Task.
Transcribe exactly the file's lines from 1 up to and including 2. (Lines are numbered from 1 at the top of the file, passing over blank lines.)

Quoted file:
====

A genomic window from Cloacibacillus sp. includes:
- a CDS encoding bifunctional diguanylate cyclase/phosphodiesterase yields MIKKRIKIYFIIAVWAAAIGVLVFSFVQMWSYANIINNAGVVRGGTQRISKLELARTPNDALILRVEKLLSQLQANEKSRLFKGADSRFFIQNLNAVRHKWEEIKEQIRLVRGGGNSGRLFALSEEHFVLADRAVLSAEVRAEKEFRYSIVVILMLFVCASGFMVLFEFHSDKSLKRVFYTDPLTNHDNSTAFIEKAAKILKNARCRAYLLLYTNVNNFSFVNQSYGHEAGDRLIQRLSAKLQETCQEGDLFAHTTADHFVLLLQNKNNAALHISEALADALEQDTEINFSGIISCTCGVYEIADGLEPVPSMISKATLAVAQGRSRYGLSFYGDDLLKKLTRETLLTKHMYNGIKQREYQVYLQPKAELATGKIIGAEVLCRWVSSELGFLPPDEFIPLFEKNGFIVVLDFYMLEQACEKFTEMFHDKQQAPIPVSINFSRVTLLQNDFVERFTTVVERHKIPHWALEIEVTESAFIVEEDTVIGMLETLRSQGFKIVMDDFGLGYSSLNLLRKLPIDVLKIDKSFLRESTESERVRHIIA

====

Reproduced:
A genomic window from Cloacibacillus sp. includes:
- a CDS encoding bifunctional diguanylate cyclase/phosphodiesterase yields MIKKRIKIYFIIAVWAAAIGVLVFSFVQMWSYANIINNAGVVRGGTQRISKLELARTPNDALILRVEKLLSQLQANEKSRLFKGADSRFFIQNLNAVRHKWEEIKEQIRLVRGGGNSGRLFALSEEHFVLADRAVLSAEVRAEKEFRYSIVVILMLFVCASGFMVLFEFHSDKSLKRVFYTDPLTNHDNSTAFIEKAAKILKNARCRAYLLLYTNVNNFSFVNQSYGHEAGDRLIQRLSAKLQETCQEGDLFAHTTADHFVLLLQNKNNAALHISEALADALEQDTEINFSGIISCTCGVYEIADGLEPVPSMISKATLAVAQGRSRYGLSFYGDDLLKKLTRETLLTKHMYNGIKQREYQVYLQPKAELATGKIIGAEVLCRWVSSELGFLPPDEFIPLFEKNGFIVVLDFYMLEQACEKFTEMFHDKQQAPIPVSINFSRVTLLQNDFVERFTTVVERHKIPHWALEIEVTESAFIVEEDTVIGMLETLRSQGFKIVMDDFGLGYSSLNLLRKLPIDVLKIDKSFLRESTESERVRHIIA